Rising gradually from the shoreline, to which it then returns, it has already been likened to an Iron Age hill fort, a sign of its immediate acceptance.

The coastal path offers views out over the water to Gower or inland across the park to hills beyond. Intended as 'a place to feel openness, wind and light', it succeeds in drawing people out to the edge, instead of simply cutting across the promontory neck. More pragmatically, it also consolidates pulverised fuel ash left on site after the departure of the power station. The result therefore makes good sense in ecological terms, as well as being spectacular visually, yet it is so well integrated that it seems always to have been there.

At Llanelli, MacGregor Smith worked with Arup to create the park centre, a permanent show site. A new promenade along the front has seats and stylish landscaping to rival the waterfronts of Barcelona. At the North Dock, however, the workaday maritime character has been retained through an unobtrusive restoration of the old boatsheds. By contrast, at the nearby New Dock a comparable small harbour has been turned into a placeless marina.

Arriving finally at the Wildfowl and Wetlands Trust, this was always intended to have the strongest artistic input. The centre was already well established, but a Millennium Wetland has now been added, exclusively for native and migratory bird species.At the initial stage of development, the artist Mick Petts worked with Land Use Consultants (LUC) of Bristol, the Millennium Park and Cywaith Cymru. Together they elaborated concepts (such as a series of imaginatively designed lookouts), from which a bid document was then compiled.

With the LUC masterplan for the site complete, work on detailed designs was a collaboration between Petts, plan implementation designer Chris Blandford Associates, Dr Geoff Proffitt from WWT and engineer Gordon Howe, seconded from sponsor Welsh Water. Howe invited the Pembroke-based practice Acanthus Holden to design the principal buildings, using a sustainable agenda.

The basic problem was how to let the public wander around a wildlife reserve without frightening off what they had come to see. Hence people are contained in 'corridors' behind bunds, whose landform treatment is driven by the imagery of 'ripples in the sand'. Earthworks rise up along the paths, with hides or screens through which the birds can be watched.

Announced by Petts' feather-shaped benches, the reworked entrance by Petts with Blandfords links Holden's new Discovery Building by a gently curving glazed walkway, apparently floating at the water level of one of the surrounding ponds. On emerging into the Millennium Wetland a sinuous path leads towards the dramatic Gateway Hide, which is accessed at first floor level across a 35m long, green oak bridge.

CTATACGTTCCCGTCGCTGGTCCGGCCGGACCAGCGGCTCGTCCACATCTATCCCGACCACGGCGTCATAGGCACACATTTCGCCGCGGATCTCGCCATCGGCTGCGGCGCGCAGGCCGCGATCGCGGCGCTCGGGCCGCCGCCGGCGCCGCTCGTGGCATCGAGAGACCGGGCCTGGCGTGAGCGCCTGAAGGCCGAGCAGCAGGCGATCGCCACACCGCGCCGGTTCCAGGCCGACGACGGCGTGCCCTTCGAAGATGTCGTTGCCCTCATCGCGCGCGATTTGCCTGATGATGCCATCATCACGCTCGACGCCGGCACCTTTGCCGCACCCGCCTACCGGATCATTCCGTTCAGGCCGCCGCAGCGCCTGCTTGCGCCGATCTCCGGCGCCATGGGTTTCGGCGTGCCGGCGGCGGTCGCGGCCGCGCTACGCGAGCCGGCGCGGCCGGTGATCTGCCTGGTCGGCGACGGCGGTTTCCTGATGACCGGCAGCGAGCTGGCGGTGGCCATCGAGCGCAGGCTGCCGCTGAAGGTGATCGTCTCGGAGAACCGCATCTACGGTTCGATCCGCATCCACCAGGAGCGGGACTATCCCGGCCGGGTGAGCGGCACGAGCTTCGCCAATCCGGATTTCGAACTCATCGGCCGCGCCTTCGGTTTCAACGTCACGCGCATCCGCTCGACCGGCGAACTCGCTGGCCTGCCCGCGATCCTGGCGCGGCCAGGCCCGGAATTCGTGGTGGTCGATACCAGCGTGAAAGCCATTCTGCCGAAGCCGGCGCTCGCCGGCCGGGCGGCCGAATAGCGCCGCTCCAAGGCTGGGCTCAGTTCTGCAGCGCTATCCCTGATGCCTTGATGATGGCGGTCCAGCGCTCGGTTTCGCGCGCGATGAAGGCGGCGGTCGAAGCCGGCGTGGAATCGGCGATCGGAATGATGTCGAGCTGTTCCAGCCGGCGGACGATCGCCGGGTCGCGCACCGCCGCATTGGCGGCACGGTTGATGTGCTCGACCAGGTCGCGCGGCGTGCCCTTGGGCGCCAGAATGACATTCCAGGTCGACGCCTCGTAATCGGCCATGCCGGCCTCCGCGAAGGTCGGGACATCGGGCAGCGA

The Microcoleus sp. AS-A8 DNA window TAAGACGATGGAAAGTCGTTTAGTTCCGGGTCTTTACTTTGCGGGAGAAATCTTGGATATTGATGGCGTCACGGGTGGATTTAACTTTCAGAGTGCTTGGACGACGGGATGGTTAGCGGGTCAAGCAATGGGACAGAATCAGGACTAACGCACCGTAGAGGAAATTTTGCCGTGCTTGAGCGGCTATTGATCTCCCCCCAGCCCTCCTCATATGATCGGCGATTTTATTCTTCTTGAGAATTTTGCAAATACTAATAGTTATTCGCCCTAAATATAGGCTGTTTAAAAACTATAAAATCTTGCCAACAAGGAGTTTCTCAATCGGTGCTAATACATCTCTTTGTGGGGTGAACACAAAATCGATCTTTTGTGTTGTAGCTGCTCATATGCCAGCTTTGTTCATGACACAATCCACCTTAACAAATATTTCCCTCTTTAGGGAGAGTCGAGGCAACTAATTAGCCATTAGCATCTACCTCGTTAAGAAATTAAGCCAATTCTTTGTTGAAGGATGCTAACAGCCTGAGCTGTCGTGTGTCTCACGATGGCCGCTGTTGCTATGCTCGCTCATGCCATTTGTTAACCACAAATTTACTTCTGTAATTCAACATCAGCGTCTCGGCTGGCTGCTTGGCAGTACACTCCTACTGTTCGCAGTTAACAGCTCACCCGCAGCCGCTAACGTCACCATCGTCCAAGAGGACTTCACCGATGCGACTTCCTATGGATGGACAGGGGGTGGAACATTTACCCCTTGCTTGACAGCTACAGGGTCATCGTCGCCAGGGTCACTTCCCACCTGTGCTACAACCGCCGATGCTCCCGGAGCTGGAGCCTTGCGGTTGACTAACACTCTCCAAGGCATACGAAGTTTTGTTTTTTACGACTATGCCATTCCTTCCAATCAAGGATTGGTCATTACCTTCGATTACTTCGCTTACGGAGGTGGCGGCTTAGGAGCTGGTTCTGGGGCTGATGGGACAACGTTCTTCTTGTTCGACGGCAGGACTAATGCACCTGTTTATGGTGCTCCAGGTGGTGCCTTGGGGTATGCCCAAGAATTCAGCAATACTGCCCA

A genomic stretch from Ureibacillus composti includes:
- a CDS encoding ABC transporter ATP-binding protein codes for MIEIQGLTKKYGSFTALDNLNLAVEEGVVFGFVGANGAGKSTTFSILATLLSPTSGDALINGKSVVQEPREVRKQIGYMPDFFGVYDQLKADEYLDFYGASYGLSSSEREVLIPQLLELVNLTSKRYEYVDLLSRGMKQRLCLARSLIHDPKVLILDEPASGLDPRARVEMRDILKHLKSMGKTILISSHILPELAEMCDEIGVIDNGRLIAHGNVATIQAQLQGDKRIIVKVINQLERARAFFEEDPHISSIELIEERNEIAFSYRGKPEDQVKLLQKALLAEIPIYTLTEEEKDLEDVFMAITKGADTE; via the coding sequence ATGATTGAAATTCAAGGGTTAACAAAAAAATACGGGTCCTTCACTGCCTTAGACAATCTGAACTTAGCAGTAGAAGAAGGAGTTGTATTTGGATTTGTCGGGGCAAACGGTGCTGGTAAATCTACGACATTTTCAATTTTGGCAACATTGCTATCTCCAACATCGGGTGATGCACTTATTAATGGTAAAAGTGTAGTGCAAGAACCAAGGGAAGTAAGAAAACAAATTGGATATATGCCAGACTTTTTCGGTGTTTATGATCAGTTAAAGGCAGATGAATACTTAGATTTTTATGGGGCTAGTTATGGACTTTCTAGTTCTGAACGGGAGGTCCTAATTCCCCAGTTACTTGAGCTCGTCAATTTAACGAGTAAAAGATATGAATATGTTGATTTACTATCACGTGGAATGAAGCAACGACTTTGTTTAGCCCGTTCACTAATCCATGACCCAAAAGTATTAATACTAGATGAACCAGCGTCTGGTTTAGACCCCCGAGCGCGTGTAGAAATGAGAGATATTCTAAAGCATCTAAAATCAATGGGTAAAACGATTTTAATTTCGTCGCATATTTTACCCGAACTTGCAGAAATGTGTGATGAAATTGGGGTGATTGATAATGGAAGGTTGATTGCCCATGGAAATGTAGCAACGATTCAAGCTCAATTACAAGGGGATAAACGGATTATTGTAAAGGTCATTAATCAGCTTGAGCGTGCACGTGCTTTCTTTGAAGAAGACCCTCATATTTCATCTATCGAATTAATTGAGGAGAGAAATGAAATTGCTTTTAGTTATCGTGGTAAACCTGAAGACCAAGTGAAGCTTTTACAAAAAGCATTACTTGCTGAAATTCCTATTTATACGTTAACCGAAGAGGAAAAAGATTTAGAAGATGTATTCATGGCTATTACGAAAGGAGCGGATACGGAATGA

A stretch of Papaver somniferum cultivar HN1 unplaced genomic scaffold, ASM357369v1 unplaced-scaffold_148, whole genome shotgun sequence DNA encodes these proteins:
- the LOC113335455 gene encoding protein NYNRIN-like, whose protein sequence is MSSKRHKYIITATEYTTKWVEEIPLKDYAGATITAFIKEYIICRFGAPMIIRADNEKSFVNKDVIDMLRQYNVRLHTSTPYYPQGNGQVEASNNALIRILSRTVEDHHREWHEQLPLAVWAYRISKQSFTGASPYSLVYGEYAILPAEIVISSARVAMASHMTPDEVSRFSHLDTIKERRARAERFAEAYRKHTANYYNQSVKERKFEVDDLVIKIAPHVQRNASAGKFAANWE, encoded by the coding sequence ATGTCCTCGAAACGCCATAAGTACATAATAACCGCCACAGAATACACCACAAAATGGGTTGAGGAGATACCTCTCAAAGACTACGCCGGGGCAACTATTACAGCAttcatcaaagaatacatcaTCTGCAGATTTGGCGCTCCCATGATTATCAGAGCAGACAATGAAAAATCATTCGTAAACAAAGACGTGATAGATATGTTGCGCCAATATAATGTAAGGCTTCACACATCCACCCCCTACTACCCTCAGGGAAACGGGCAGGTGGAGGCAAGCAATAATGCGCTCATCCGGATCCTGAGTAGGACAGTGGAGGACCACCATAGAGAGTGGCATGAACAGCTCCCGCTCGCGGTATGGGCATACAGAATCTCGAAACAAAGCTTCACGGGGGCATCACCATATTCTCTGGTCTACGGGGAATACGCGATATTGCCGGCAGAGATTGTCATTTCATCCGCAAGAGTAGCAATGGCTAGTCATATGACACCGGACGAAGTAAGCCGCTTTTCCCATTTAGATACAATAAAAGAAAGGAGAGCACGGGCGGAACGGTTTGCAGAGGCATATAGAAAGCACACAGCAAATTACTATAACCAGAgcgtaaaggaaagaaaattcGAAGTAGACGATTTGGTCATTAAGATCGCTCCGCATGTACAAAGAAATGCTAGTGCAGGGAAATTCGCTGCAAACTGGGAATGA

The hide overlooks a specially created lake, which, with its miniature 'fjords' indented all around to increase its perimeter for feeding birds, suggests the form of an outstretched hand. These man-made 'reefs', recycling concrete from the site to avoid landfill costs, have pockets underneath to encourage invertebrates to breed, thus providing the birds with an underwater food bank.

A green oak tree trunk provides the focus of the structure inside the hide, and block the view on entering from the bridge. Together, Petts and architect Julian Bishop of Acanthus Holden married the sloping land form of the site with their building, incorporating public cycle and footpaths, a narrow waterway and emergency access lanes, all at separate levels.

Petts drew his inspiration, appropriately, from the heron which is prominent here. The building's tapering form and wing-shaped splay fulfil the imagery, as does the two-tone black and grey cladding, recalling the heron's feathers. This effect was achieved using split oak shingles and riven boards, pegged in feather form. Partly patinated with ferrous oxide, the bright ochre of the shingles has quickly weathered to varying shades of grey.

Another feature of the wetland is the Swan Maze: a giant nest scaled up to human proportions, with four stone-clad concrete eggs to illustrate stages in the development of a cygnet.Water Vole City is child-sized, with a network of tunnels, mounds and live willow arches evoking a warren in a river bank.

Other artworks are destined for use by wildlife. Woven wicker and grass nests perched within live willow poles highlight reed warblers' presence on the site; these also create vertical landmarks on a flat site.

Whatever one's reservations, the Llanelli Coastal Park is proving thoroughly worthwhile. The throngs of people strolling along the promenade at Llanelli, or young families enjoying a cycle ride together through amazingly wild landscapes, provide proof enough of its value to local residents.

The result so far is a site with potential to keep on evolving, and the local authority does not yet see the park as finished.One key issue for the future, however, should be careful maintenance of the works which have already been completed.